If you work in marketing and even if you don’t, you have most likely heard about the General Data Protection Regulation. ‘GDPR’ is something which has been developed by the European Parliament and will affect how we all work with personal data. Once it comes into place next May, there will be much stricter rules around the collection and use of data.
Whilst this is all really great news for the individual, the introduction of GDPR does have huge implications for businesses who deal with data. Industry press is full of scare-monger stories about six-figure fines for breaching data rules and we’ve already seen a plethora of opinion pieces on how and why GDPR is good, bad and ugly.
Let’s be clear, the changes are vast. They affect data and the way we use it in four key ways:
- Request to access data
- Breaches and notification
- Processing of data
- Customer profiling
What we’ve struggled to get a sense of, is whether we, in the UK, are ready for GDPR. How compliant are we and is there a lot of work to do? To gauge the answer, I spoke to experts here in Bristol to assess the situation.
How ready is the UK for GDPR?
From our perspective, the overwhelming answer was that we’re not. But, that we’re moving in the right direction.
Clearly, the amount of work required varies by company type and size and for smaller organisations with simpler or smaller amounts of data, changes can be implemented more easily. But, that said, the limited capabilities of smaller companies may pose another kind of challenge.
Helen Tanner of data consultancy Data Cubed said that to her knowledge no-one is ready. Referring to her own clients she said all of them have started work, most have a plan and they’re making progress. But none of them are 100% ready yet. That’s OK though…8 months to go!
We work closely with Lloyds Banking Group around their direct response communications and our Account Director Eva Renoux has already spent a long time discussing GDPR with her marketing clients. Of all the sectors affected by GDPR, Financial Services could be best placed to ride the wave because they already practice many of the recommended steps.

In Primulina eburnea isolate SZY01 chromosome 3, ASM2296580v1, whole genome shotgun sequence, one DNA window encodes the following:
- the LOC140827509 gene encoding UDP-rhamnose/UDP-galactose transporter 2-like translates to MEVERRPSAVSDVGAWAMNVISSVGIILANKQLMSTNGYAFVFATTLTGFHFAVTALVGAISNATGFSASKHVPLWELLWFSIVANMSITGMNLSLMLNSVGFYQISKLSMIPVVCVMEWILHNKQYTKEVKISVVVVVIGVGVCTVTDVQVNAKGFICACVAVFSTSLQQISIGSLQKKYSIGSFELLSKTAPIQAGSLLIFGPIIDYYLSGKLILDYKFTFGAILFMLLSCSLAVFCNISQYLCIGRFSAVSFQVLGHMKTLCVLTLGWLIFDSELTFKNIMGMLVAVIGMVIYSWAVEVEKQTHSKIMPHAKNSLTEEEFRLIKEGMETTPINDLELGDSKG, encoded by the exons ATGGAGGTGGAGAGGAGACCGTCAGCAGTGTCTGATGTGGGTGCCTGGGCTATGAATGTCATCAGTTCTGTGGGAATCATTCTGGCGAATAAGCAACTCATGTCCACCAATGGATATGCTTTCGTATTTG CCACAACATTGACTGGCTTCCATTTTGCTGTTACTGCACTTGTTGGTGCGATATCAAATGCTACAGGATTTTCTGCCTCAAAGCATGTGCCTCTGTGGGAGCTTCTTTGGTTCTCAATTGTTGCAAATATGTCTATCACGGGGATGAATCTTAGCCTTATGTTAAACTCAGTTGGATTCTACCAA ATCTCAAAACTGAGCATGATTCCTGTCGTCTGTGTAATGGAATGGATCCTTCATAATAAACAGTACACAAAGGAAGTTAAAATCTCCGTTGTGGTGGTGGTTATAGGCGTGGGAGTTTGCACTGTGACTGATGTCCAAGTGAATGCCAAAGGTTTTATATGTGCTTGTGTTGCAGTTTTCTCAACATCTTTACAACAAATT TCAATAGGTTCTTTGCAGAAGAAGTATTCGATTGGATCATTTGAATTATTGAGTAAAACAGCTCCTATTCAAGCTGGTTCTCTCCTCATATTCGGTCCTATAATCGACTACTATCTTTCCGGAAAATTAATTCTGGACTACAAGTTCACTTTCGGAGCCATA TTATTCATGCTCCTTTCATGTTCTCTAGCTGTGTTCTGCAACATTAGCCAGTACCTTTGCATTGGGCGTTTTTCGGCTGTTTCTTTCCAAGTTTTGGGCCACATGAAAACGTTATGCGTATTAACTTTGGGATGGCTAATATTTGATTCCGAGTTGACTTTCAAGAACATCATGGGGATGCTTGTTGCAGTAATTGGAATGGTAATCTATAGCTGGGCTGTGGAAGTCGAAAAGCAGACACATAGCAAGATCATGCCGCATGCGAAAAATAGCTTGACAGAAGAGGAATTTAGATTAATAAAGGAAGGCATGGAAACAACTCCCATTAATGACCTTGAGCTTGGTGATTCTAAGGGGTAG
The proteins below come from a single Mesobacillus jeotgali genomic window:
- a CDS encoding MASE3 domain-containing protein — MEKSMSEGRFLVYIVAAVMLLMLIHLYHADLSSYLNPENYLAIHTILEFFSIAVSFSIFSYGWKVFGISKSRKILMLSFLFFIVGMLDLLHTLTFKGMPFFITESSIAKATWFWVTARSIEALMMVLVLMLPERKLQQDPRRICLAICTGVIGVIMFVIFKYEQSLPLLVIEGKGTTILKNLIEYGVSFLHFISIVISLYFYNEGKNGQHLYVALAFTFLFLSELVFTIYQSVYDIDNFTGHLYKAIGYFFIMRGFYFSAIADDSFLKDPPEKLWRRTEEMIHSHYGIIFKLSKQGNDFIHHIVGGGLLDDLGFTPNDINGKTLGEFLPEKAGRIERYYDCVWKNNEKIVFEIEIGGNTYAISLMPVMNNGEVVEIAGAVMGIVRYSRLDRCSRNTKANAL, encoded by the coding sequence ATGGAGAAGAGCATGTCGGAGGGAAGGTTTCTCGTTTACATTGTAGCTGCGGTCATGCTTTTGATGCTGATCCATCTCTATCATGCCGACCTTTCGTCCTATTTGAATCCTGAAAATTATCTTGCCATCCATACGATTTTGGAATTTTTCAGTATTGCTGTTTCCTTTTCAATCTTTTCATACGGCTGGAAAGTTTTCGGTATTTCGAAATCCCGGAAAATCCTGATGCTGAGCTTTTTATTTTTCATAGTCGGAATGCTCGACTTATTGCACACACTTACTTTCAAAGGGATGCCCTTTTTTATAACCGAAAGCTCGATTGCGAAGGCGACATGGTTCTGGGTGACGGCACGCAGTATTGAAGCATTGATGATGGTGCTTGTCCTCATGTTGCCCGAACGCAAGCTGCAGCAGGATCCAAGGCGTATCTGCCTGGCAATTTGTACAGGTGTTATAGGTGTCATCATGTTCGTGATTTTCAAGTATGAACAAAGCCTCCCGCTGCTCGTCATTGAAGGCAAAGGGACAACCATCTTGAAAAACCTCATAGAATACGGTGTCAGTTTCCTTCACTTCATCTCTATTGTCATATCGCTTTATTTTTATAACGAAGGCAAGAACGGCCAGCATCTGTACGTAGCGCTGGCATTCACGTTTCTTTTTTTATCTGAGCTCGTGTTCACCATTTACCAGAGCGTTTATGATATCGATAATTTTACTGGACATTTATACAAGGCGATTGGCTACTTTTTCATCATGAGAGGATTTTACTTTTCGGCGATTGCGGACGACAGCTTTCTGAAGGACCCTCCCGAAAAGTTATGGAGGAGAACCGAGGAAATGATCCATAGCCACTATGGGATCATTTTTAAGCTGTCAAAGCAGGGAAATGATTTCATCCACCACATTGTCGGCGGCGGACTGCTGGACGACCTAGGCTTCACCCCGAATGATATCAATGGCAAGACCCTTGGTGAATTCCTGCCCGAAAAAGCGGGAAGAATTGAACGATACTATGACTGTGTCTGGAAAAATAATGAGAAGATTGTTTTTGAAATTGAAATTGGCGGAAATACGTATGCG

“One of the singularities of the situation is that the challenge in working towards being GDPR compliant is double – ensuring customer consent is renewed and subsequent processes and practices updated on time whilst requirements are still being defined with important questions left unanswered, such as Brexit”
There seems to be a confusion around Brexit too. There shouldn’t be. The UK government has committed to GDPR, irrespective of our position within the EU and so, we must comply in the same way as every other country. In fact, every business across the globe will need to comply if they want to communicate with individuals within the EU.
How much do we understand about GDPR?
We’ve seen a lot of noise in the industry press about GDPR and a number of webinars and workshops have begun popping up too. Helen Tanner believes that whilst there appears to be a basic understanding of GDPR at most levels within businesses, there is a knowledge and understanding gap when it comes to the detail.
Every business will have to take some kind of action, and driving change at an individual business level is hard. Coupled with the guidance from the ICO becoming more detailed and specific, with more real-life examples, every day. It’s a massive task. But many of us have worked on similar projects over the years, so what’s new?! There is no doubt in Helen’s mind that GDPR is a positive step:
“This is all about transparency and building trust with customers. That can only be a great thing. Despite the administrative hurdles and organisational change required to get there, GDPR is good for customers. So, it will be good for business.”
Our own Digital Director, Raymond O’Sullivan sees GDPR as a positive, especially when it comes to long-term digital adoption and transformation.
“It’s a huge opportunity. Large organisations can now declutter their customer data in a positive, honest and managed way. Brands have an opportunity to positively engage with their customers on their needs, without historic negative and commercial restraints.
Our workforces need to be equipped for this conversation also, especially on a day-to-day level. This isn’t happening yet, but I feel traction is growing very fast now. Six are focused on an enhanced data knowledge and culture across our teams. GDPR, both in design and its technical regulations, will be a long-term default for us.”
Here at Six, we’re working to update our own policy regarding communications to our database, updating processes, training each individual and identifying Data Protection Officers. We’ll be contacting our clients soon to give them an option on whether they opt-in for future newsletters.